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There are three forms of baccarat that are currently played around the world. Baccarat banque, chemin de fer and punto banco. Punto baccarat is by far the most popular, to such a degree that when gamblers speak of playing baccarat at the casino they will more often than not be referring to punto banco, especially if they are used to playing their baccarat online. This strategy and odds article will focus on the punto banco form of the game.

What baccarat really boils down to is a rather sophisticated and suave looking way to bet on what is effectively the toss of a coin. There are in fact three betting options available to the punter, namely a bet on the player to win, a bet on the banker to win and a bet on the tie. Attempting to develop a successful strategy for wagering on the outcome of the toss of a fair coin is rather difficult. Such is the case with baccarat, nevertheless there are a few pointers that will improve the outcome for a player over time.

Don’t Bet On The Tie: Bet On The Banker

Bets on the player and banker options both pay even money, however any banker wins are often subject to a deduction by the casino which is usually 5% as standard, although some casinos offer reduced commission games. This may initially make the player bet seem like the better option. However when we look at the return to player percentage, this turns out not to be the case.

Using the example of the commonly used eight deck shoe, a gambler betting on the player to win can expect to lose 1.24% of his total stakes over time. The total loss when betting the dealer to win is 1.06%. Only a small difference, but that 1.06% figure is based upon the casino charging 5% on banker wins. Better deals are available if you shop around. Common offerings are a 4% charge which reduces the edge to 0.6%, 3% which knocks it down to 0.14% and 2.75% which results in an edge of just 0.026% in favour of the casino. 0% baccarat is not unheard of but doesn’t tend to last very long as in this case the odds are in fact in favour of the player to the tune of a very tasty 1.24%. You should always look around for the best deal available but whenever the tax on winning banker bets is 5% or lower, you will always be better off betting the banker option.

The third betting option of the tie should be avoided at all costs. Its odds of 8/1 can initially seem attractive when compared to the player and banker bets. Don’t be sucked in though, the edge against the player for this bet works out at a most unfavourable 14.36%. Some casinos do offer slightly better odds of 9/1 for the tie but even then the edge is 4.84% for an eight deck shoe. That’s significantly better than 14.36% but still substantially worse than either the player or banker bets and a lot worse than many other casino table games.

Avoid The Side Bets

Many casinos, both real world and online, have sought to spice up the game through the inclusion of side bets. The most common of these is a bet on the player or banker to be dealt a pair in their initial two card hand. This generally pays an enticing 11/1. Again though, this is best avoided as the edge in the casino’s favour is a whopping 10.36% and whilst the odd 11/1 win might appeal, in the long term you’re sure to lose.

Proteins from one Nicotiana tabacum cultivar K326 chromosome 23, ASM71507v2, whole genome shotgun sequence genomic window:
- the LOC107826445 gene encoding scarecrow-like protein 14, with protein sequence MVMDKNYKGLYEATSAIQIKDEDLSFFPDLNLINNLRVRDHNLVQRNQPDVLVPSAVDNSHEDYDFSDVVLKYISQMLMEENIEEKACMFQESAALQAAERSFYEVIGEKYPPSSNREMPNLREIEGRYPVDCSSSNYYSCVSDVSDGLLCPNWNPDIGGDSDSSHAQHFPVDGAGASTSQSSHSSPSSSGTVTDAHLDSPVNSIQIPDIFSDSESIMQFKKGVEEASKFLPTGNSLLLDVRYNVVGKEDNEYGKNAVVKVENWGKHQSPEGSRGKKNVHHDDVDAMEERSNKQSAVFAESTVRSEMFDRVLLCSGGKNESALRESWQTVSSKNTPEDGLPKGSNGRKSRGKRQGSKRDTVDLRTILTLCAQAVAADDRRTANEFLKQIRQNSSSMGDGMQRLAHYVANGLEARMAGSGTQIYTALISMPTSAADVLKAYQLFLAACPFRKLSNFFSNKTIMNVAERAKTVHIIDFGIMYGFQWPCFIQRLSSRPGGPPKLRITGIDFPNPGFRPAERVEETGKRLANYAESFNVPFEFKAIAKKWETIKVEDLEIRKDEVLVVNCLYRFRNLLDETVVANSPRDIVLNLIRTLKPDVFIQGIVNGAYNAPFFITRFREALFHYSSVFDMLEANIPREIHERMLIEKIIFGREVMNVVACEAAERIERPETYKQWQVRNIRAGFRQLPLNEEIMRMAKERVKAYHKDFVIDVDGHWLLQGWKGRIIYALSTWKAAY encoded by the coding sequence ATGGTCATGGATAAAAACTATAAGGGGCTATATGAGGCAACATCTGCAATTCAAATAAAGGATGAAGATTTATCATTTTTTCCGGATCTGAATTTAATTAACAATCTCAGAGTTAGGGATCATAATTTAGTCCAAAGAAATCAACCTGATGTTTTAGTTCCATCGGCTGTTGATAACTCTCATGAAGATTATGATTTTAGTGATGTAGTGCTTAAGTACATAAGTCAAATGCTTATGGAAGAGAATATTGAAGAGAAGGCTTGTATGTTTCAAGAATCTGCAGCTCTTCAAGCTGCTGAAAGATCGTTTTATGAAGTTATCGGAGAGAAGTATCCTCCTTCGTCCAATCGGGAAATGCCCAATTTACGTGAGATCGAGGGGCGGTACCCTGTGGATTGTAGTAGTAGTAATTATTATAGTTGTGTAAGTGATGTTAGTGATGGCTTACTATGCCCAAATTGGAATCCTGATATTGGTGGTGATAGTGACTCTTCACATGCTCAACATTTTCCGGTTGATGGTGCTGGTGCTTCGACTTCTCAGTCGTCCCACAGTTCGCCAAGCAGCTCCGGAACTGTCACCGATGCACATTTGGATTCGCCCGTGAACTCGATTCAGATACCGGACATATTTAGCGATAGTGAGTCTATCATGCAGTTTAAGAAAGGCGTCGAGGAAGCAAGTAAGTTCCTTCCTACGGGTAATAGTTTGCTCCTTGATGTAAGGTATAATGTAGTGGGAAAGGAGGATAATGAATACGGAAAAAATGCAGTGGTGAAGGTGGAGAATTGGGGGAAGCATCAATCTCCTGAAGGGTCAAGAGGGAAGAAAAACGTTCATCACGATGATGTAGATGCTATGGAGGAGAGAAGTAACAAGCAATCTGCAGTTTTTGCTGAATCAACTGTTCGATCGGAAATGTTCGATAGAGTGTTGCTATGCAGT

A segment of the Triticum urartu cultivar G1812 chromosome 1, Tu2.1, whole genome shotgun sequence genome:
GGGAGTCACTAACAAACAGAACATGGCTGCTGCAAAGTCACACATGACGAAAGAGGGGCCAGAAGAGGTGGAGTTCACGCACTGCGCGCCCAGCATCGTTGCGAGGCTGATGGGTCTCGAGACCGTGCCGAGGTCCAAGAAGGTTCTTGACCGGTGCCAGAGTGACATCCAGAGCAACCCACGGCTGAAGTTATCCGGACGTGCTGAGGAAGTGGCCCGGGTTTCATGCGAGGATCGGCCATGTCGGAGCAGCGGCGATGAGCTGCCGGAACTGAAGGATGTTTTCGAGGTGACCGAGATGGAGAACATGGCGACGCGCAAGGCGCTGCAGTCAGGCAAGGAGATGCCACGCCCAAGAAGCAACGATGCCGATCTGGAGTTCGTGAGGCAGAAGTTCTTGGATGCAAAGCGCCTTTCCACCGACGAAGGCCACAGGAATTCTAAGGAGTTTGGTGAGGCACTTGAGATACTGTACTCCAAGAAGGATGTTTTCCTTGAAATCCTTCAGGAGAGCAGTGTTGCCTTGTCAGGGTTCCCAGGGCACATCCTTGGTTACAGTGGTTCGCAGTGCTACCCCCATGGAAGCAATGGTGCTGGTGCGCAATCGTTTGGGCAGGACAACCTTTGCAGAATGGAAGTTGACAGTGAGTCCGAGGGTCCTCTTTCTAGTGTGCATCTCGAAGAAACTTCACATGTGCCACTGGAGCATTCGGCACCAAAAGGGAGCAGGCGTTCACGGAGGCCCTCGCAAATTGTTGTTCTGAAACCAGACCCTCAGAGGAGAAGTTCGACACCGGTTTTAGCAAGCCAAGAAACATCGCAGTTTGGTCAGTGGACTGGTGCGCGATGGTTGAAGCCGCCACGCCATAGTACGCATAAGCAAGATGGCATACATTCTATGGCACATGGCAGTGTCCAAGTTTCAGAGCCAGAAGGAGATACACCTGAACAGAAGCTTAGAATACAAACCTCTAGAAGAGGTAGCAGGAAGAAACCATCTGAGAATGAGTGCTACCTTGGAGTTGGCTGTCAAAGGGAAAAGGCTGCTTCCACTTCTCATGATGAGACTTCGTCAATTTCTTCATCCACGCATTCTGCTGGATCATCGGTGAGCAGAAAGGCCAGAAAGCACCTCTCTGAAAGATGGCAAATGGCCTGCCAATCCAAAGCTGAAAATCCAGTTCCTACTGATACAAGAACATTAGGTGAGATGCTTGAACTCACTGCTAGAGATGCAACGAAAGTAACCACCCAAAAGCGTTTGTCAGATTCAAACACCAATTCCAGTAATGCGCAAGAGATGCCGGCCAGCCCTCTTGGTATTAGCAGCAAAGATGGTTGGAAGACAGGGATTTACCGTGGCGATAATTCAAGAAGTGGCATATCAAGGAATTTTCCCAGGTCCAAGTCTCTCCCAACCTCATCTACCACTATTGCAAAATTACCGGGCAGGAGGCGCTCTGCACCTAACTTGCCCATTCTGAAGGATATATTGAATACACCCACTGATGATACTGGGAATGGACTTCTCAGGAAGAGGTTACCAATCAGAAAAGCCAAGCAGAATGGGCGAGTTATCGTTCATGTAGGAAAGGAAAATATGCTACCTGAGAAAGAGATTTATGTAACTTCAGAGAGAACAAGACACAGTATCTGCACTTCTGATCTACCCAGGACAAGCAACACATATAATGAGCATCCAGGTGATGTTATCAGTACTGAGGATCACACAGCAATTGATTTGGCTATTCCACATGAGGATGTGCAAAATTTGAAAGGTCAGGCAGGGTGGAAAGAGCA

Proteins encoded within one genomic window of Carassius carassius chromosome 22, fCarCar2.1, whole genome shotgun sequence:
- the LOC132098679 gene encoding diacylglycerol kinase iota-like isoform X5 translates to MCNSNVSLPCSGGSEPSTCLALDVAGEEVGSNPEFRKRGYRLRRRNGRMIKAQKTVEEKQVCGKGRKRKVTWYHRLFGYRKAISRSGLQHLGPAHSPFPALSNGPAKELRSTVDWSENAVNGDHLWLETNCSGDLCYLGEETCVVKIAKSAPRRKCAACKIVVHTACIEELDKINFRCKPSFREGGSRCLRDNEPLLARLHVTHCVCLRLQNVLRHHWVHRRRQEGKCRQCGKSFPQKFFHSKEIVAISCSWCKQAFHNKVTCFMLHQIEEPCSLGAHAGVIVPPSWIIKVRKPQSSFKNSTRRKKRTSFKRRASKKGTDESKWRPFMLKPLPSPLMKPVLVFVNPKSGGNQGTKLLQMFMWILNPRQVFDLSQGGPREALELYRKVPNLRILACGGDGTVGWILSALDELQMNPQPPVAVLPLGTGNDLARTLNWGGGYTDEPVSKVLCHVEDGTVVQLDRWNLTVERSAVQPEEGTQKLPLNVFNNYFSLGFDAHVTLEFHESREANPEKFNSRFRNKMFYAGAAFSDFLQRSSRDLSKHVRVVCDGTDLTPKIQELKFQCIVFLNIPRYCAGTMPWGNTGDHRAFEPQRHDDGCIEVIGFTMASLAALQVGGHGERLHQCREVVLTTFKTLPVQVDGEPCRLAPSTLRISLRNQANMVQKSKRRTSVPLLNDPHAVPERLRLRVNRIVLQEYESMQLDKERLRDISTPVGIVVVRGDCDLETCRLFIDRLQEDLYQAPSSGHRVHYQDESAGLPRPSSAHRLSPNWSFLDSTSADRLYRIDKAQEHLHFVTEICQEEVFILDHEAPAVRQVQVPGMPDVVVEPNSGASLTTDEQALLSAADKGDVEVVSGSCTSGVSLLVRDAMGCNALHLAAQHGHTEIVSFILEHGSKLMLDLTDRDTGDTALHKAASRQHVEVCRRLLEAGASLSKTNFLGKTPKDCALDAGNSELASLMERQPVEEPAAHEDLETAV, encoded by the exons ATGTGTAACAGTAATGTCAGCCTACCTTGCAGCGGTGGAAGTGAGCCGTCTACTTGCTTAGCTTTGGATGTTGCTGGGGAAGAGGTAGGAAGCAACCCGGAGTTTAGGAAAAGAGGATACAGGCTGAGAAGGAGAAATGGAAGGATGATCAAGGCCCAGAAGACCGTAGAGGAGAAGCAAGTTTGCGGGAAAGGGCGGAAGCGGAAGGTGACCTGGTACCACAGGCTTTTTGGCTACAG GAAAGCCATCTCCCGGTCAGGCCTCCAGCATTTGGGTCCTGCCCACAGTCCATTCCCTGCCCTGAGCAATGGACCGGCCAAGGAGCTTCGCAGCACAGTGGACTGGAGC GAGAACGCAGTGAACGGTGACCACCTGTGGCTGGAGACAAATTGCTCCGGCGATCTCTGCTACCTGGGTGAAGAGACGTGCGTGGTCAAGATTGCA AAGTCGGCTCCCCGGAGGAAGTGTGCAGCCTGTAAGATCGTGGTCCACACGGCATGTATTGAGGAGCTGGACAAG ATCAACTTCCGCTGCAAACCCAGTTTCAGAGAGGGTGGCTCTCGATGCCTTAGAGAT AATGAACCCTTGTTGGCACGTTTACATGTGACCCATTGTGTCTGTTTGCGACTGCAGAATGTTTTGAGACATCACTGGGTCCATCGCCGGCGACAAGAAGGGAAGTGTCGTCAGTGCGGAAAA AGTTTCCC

Another bet sometimes offered is a long shot option of betting on a hand resulting in a tie of a specific total. E.g. both the player and banker hands resulting in a total of seven. The odds on these bets range from 45/1 for a tie on 6 or 7 all the way up to 225/1 for a tie on 2. Casual players are often tempted by these lucrative odds but the edge ranges from 6.39% to 12.45% and so is yet another baccarat bet best left well alone.

Card Counting in Baccarat

As baccarat has some similarities with the famous card counting game of blackjack, efforts have been made to develop a similarly successful strategy of tracking successive deals. The aim being to switch the odds in the player’s favour. It turns out there is a method that can give the player an edge. Sadly the system is completely unworkable. Firstly the player is required to memorise point values for each of the cards dealt, next they must keep three running counts in their head which they must continually divide by the number of cards remaining in the deck. Having done this they must then wait and only bet when the deck is in their favour, unfortunately this turns out to be only once in every 475 hands or so! For all this work a gambler is rewarded with an edge of just 0.01% in his favour, effectively rendering the notion of card counting in baccarat rather pointless, although many players still like to keep track of what hands have been drawn previously.

Keep it Simple

As often proves to be the case with casino games it is best to keep it simple in baccarat. Ignore all exotic bets and the tie and stick to betting on the banker, although in truth not much is lost in siding with the player.

As with games such as roulette, many will tout staking systems such as doubling down or meticulously tracking the results and waiting for a pattern to emerge, as possible ways to improve your results. Always ignore such methods and remember that as with the roulette wheel, the cards have no memory and each deal is an independent event much like the tossing of a coin. Never believe anyone offering up an infallible baccarat “system” – especially if they are asking money for it.